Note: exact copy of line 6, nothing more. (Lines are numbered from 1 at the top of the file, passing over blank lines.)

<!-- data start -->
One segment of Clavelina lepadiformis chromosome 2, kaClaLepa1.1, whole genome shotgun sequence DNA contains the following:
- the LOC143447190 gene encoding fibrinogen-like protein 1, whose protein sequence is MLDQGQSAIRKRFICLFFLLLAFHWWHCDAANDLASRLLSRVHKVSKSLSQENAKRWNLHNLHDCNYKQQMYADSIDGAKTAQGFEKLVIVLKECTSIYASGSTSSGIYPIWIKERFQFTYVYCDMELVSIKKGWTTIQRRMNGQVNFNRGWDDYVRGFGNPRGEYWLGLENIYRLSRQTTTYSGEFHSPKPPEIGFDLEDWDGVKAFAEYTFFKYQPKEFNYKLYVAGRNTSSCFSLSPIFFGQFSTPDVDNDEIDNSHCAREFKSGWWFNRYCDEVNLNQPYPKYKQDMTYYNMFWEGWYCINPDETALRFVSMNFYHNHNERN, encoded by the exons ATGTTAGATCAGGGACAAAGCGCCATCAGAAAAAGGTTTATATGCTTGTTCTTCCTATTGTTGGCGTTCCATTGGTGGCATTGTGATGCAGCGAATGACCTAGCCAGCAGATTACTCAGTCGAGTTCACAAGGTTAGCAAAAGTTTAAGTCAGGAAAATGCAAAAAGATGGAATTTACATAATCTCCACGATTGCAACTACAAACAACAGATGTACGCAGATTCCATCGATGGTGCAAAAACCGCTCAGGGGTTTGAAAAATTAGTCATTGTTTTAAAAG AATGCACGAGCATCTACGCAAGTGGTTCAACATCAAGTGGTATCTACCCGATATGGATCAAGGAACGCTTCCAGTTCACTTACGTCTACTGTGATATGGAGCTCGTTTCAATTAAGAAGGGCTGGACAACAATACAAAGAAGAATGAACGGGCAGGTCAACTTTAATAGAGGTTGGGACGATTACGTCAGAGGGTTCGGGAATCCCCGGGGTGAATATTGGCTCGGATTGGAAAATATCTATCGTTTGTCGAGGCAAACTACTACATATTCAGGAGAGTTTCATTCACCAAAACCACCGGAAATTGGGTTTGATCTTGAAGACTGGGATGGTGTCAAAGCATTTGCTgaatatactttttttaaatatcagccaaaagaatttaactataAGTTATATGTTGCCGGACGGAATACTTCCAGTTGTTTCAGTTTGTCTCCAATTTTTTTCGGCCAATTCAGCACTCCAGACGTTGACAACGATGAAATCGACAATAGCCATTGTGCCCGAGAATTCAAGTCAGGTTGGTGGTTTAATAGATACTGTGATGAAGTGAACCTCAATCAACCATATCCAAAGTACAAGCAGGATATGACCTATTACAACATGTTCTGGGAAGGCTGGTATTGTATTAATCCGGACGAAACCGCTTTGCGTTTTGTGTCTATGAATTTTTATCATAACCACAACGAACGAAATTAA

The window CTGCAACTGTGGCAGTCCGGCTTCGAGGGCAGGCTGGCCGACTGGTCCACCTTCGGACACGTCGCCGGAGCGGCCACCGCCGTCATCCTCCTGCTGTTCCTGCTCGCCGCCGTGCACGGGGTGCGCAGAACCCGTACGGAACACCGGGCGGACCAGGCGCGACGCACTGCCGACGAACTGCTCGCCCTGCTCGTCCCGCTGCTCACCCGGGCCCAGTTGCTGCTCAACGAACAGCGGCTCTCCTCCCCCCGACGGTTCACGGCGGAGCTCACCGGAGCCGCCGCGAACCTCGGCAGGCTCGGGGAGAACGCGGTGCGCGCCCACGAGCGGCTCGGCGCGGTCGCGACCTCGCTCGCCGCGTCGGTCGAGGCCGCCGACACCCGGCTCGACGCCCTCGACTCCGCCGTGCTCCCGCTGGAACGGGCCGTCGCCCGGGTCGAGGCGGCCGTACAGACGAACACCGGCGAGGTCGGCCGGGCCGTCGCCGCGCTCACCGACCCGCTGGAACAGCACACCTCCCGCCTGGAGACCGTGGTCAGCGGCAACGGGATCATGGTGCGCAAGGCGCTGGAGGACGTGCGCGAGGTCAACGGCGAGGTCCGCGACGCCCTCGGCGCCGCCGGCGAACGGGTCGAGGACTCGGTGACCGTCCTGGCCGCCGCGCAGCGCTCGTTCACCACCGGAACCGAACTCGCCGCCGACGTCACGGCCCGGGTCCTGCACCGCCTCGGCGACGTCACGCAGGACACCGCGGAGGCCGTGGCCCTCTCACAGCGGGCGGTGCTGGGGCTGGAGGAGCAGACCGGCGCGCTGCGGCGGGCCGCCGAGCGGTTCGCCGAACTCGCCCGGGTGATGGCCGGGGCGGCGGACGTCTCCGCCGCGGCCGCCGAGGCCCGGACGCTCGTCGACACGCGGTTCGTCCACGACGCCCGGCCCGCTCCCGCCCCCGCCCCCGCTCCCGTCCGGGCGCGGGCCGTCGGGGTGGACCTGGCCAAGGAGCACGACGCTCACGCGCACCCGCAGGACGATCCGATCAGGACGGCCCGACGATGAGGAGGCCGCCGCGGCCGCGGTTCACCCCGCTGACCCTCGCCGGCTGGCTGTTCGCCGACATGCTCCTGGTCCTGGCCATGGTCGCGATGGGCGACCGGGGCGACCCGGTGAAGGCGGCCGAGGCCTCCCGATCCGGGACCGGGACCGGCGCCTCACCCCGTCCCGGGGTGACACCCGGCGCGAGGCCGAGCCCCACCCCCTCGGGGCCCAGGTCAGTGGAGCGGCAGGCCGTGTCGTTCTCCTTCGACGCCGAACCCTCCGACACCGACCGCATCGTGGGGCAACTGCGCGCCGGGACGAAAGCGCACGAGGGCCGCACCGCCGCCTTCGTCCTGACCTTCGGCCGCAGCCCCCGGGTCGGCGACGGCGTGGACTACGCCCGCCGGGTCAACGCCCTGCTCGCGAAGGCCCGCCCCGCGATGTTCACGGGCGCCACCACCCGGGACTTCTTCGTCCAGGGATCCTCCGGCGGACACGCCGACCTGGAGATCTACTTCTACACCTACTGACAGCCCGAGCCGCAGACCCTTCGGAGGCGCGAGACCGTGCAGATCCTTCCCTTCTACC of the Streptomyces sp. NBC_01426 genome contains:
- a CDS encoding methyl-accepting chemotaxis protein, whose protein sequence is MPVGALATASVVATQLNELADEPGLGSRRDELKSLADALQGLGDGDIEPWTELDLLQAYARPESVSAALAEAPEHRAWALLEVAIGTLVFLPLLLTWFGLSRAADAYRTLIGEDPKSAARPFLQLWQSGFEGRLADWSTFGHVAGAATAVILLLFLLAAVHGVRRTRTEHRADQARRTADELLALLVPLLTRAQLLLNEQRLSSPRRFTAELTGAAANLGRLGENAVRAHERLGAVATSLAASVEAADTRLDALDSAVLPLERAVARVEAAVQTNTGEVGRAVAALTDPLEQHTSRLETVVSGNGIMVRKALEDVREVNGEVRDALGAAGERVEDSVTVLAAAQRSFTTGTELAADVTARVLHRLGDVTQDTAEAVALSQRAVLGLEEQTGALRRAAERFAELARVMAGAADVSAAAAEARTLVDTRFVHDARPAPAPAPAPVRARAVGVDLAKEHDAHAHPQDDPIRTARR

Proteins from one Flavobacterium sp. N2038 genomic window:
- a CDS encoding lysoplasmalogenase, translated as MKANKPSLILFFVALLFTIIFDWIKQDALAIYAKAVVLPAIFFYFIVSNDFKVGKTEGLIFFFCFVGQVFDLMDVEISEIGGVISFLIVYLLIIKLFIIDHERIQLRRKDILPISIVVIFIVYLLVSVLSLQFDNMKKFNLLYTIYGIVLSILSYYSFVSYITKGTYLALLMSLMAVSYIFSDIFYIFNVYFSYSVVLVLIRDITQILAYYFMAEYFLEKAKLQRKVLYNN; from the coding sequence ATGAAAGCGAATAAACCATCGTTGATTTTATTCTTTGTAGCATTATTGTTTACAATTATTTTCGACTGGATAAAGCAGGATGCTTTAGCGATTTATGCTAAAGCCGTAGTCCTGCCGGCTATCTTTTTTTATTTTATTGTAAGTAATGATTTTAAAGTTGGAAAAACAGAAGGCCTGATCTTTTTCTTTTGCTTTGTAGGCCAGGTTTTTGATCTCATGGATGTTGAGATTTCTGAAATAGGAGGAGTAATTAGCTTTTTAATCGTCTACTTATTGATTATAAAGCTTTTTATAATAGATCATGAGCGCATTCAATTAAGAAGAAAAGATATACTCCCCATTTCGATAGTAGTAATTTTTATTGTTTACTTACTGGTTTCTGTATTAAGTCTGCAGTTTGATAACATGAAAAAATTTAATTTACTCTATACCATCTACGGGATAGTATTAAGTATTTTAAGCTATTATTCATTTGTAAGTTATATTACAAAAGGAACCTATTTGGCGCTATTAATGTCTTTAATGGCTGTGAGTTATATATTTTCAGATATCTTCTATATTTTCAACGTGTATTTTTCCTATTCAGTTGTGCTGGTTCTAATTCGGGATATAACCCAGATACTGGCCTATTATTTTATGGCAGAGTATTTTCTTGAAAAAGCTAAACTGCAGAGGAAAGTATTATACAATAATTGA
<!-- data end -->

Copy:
- a CDS encoding lysoplasmalogenase, translated as MKANKPSLILFFVALLFTIIFDWIKQDALAIYAKAVVLPAIFFYFIVSNDFKVGKTEGLIFFFCFVGQVFDLMDVEISEIGGVISFLIVYLLIIKLFIIDHERIQLRRKDILPISIVVIFIVYLLVSVLSLQFDNMKKFNLLYTIYGIVLSILSYYSFVSYITKGTYLALLMSLMAVSYIFSDIFYIFNVYFSYSVVLVLIRDITQILAYYFMAEYFLEKAKLQRKVLYNN; from the coding sequence ATGAAAGCGAATAAACCATCGTTGATTTTATTCTTTGTAGCATTATTGTTTACAATTATTTTCGACTGGATAAAGCAGGATGCTTTAGCGATTTATGCTAAAGCCGTAGTCCTGCCGGCTATCTTTTTTTATTTTATTGTAAGTAATGATTTTAAAGTTGGAAAAACAGAAGGCCTGATCTTTTTCTTTTGCTTTGTAGGCCAGGTTTTTGATCTCATGGATGTTGAGATTTCTGAAATAGGAGGAGTAATTAGCTTTTTAATCGTCTACTTATTGATTATAAAGCTTTTTATAATAGATCATGAGCGCATTCAATTAAGAAGAAAAGATATACTCCCCATTTCGATAGTAGTAATTTTTATTGTTTACTTACTGGTTTCTGTATTAAGTCTGCAGTTTGATAACATGAAAAAATTTAATTTACTCTATACCATCTACGGGATAGTATTAAGTATTTTAAGCTATTATTCATTTGTAAGTTATATTACAAAAGGAACCTATTTGGCGCTATTAATGTCTTTAATGGCTGTGAGTTATATATTTTCAGATATCTTCTATATTTTCAACGTGTATTTTTCCTATTCAGTTGTGCTGGTTCTAATTCGGGATATAACCCAGATACTGGCCTATTATTTTATGGCAGAGTATTTTCTTGAAAAAGCTAAACTGCAGAGGAAAGTATTATACAATAATTGA